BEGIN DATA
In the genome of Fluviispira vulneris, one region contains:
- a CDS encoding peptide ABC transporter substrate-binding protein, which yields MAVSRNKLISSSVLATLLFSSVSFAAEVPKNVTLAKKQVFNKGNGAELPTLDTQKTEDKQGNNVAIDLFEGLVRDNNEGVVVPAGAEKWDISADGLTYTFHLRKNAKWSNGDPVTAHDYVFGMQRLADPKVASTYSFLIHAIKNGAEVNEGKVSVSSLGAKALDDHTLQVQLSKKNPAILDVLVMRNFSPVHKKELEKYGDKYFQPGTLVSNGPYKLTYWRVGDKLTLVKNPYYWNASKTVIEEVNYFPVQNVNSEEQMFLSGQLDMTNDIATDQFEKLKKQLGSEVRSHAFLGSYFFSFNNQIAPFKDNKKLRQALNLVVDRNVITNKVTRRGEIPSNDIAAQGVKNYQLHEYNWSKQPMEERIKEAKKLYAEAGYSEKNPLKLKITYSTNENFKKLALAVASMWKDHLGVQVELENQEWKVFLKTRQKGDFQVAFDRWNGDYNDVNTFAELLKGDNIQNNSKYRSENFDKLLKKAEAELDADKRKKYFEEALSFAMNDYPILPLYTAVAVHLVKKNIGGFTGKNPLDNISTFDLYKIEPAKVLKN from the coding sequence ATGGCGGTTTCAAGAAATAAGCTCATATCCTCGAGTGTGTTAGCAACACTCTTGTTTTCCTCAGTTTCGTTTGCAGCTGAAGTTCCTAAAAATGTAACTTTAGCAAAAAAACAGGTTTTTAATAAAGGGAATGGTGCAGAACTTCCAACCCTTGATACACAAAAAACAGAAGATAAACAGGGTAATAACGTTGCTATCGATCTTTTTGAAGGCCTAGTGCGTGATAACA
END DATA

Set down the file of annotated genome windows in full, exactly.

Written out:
In the genome of Fluviispira vulneris, one region contains:
- a CDS encoding peptide ABC transporter substrate-binding protein, which yields MAVSRNKLISSSVLATLLFSSVSFAAEVPKNVTLAKKQVFNKGNGAELPTLDTQKTEDKQGNNVAIDLFEGLVRDNNEGVVVPAGAEKWDISADGLTYTFHLRKNAKWSNGDPVTAHDYVFGMQRLADPKVASTYSFLIHAIKNGAEVNEGKVSVSSLGAKALDDHTLQVQLSKKNPAILDVLVMRNFSPVHKKELEKYGDKYFQPGTLVSNGPYKLTYWRVGDKLTLVKNPYYWNASKTVIEEVNYFPVQNVNSEEQMFLSGQLDMTNDIATDQFEKLKKQLGSEVRSHAFLGSYFFSFNNQIAPFKDNKKLRQALNLVVDRNVITNKVTRRGEIPSNDIAAQGVKNYQLHEYNWSKQPMEERIKEAKKLYAEAGYSEKNPLKLKITYSTNENFKKLALAVASMWKDHLGVQVELENQEWKVFLKTRQKGDFQVAFDRWNGDYNDVNTFAELLKGDNIQNNSKYRSENFDKLLKKAEAELDADKRKKYFEEALSFAMNDYPILPLYTAVAVHLVKKNIGGFTGKNPLDNISTFDLYKIEPAKVLKN from the coding sequence ATGGCGGTTTCAAGAAATAAGCTCATATCCTCGAGTGTGTTAGCAACACTCTTGTTTTCCTCAGTTTCGTTTGCAGCTGAAGTTCCTAAAAATGTAACTTTAGCAAAAAAACAGGTTTTTAATAAAGGGAATGGTGCAGAACTTCCAACCCTTGATACACAAAAAACAGAAGATAAACAGGGTAATAACGTTGCTATCGATCTTTTTGAAGGCCTAGTGCGTGATAACA